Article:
Yeast two-hybrid assay

Matchmaker® Gold Yeast Two-Hybrid System (Takara, Dalian, China) was used to analysis interactions among TrSAM and cellulase-related transcriptional regulators including Lae1, Vel1, Cre1, Hda1 and ACE1. The gene trsam or xyr1 was fused to the GAL4 activation domain in pGADT7 yeast expression vector. All the regulator coding genes were ligated to the GAL4 DNA binding domain (DNA-BD) in the pGBKT7 vector, respectively (Supplementary Data 1). The transformation procedure was according to the instructions of the manufacturer. The transformants were screened on dropout plate with 15 μM/mL 3-amino-1,2,4-triazole (Sigma-Aldrich, St. Louis, MO, USA) and 20 μg/mL X-α-GAL (Sigma-Aldrich, St. Louis, MO, USA).

Bimolecular Fluorescence Complementation (BiFC) Assay

The N-terminus of GFP was fused to TrSAM and the C-terminus of GFP was fused to ACE1. The fused genes N-GFP-trsam and ace1-C-GFP/ace1(RK)-C-GFP/ace1(RQ)-C-GFP were inserted into binary vectors respectively to construct three plasmids containing N-GFP-TrSAM and ACE1-C-GFP or it mutans. Then we randomly inserted the fragments into the genome of T. reesei 1D4-6 (a uridine-auxotrophic derivative of T. reesei Rut-C30) by Agrobacterium-mediated transformation. The positive transformants were verified by sequencing. And then the conidial suspension was inoculated into a 50 mL flask containing 10 mL of Sabouraud Dextrose Broth (SDB) and incubated for 30 h on an orbital shaker at 200 rpm at 28 °C. The culture was then transferred into a flask containing 10 mL of MM fermentation medium complemented with 2% glucose at 10% inoculum ratio (v/v). The flasks were incubated on an orbital shaker at 200 rpm at 28 °C. After 24 h, took samples from the flasks respectively and observed them by microscope Olympus BX53.

GST pull down assay

The recombinant GST and GST-ACE1317-463aa were purified using Glutathione Beads (Smart-LifeSciences, China) from E. coli BL21 (DE3) following an 18-hour induction with 0.1 mM IPTG. Similarly, the recombinant His-TrSAM protein was purified using High Affinity Ni-NTA Resin (GenScript, Nanjing, China) from E.coli under identical condition. A weight of 20 μg purified GST or GST- ACE1317-463aa fusion proteins was incubated with 20 μg His-TrSAM in 500 μL incubation buffer (50 mM Tris-HCl pH6.8, 250 mM NaCl, 1.5% glycerol, 0.6% Triton X-100 and 0.1% Tween-80) for 4 h at 4 °C. The beads were then washed three times with the incubation buffer. The washed beads were boiled in SDS loading buffer and subsequently separated followed by western blot analysis with anti-GST (Yeasen, Shanghai, China, #30901ES) and anti His-tag mouse monoclonal antibody (Yeasen, Shanghai, China, #30401ES).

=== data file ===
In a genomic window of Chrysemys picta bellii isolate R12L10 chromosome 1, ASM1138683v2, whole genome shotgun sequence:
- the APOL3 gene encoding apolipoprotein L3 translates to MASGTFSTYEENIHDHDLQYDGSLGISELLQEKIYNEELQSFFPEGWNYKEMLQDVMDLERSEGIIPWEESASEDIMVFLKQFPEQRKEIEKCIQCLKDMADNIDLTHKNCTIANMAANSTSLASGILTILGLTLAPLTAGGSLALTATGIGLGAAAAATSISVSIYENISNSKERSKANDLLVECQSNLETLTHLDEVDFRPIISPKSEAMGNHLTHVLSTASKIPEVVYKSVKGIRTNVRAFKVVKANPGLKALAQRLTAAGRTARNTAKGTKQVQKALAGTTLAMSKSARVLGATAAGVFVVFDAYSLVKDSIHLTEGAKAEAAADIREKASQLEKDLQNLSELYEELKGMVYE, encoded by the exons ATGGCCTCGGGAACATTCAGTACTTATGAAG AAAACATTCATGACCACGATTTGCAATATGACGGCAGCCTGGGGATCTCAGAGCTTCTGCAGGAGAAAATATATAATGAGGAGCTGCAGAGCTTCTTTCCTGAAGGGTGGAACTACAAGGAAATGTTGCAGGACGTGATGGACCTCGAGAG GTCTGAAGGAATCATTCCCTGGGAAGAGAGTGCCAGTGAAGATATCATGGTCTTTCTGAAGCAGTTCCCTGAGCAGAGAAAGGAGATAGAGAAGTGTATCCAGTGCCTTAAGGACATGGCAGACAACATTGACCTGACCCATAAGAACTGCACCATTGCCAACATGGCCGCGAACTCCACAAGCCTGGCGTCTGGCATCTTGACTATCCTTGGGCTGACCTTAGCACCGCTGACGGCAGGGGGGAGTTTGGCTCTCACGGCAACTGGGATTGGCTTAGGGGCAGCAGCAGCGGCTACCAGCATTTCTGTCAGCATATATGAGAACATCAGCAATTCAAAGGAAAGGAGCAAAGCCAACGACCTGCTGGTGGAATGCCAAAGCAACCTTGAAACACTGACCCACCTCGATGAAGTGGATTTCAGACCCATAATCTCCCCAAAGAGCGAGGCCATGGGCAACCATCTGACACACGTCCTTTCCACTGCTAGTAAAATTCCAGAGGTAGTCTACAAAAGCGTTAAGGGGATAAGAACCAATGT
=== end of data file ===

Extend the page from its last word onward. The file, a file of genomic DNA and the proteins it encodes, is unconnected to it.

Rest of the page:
Enzyme activity assays

The specific activities of the cellulase system secreted by T. reesei on FPase activity were measured using a modified IUPAC method61. The assay mixture was incubated at an optimal condition of 60 °C, pH 4.8 for 60 min, and the reaction was stopped with 120 μL DNS followed by an incubation in boiling water for 10 min. The pNPGase and CMCase were measured using p-Nitrophenyl-β-D-glucopyranoside (pNPG) and sodium carboxymethylcellulose (CMC-Na) as substrate, respectively. A unit of enzyme activity (U) was defined as the number of micromoles of reducing sugar or pNP released per minute per milligram protein or per milliliter fermented culture. Student’s t test was performed with Excel 2007 (Microsoft, WA, USA), employing a two-tailed test. Proteins were quantified using the DC protein assay kit (Bio-Rad, Hercules, CA, USA), according to the manufacturer’s instructions.

Electrophoretic mobility shift assay

Cy5-labeled DNA probe containing the cbh1 promoter P3 (−420 ~ −79 relative to the translation start site) was produced by two-step PCR. First, the genomic DNA of T. reesei Rut-C30 was used as the template and the non-labeled PCR products were obtained. Secondly, the PCR products were used as the template after purification and the primers using in this step was Cy5-labeled. Then the final PCR products were purified and quantified to acquire the Cy5-labeled probes. The DNA-protein binding assay was achieved by incubating the recombinant ACE1-DNA binding domain (317−528 aa), or the ACE1R383Q DNA binding domain (317−528 aa, containing the mutant of R383Q), with 30 ng or 60 ng of the Cy5-labeled DNA probe in reaction buffer for 20 min at 25 °C. In competitive EMSA, XYR1-DB (55−195 aa), ACE1-DB and Cy5-labeled DNA probe were incubated together. After incubation, the non-denaturing polyacrylamide gel electrophoresis was used to separate protein-bound and free probes. Finally, fluorescence and image analysis of the gels was carried out on Fuji Film FLA-9000 (Fujifilm, Japan).

Statistics and reproducibility

Three biological replicates were used under each culture condition. Two-tailed t tests were employed for statistical analysis at a 95% confidence interval. The source data are deposited in Supplementary Data 2.

Reporting summary

Further information on research design is available in the Nature Portfolio Reporting Summary linked to this article.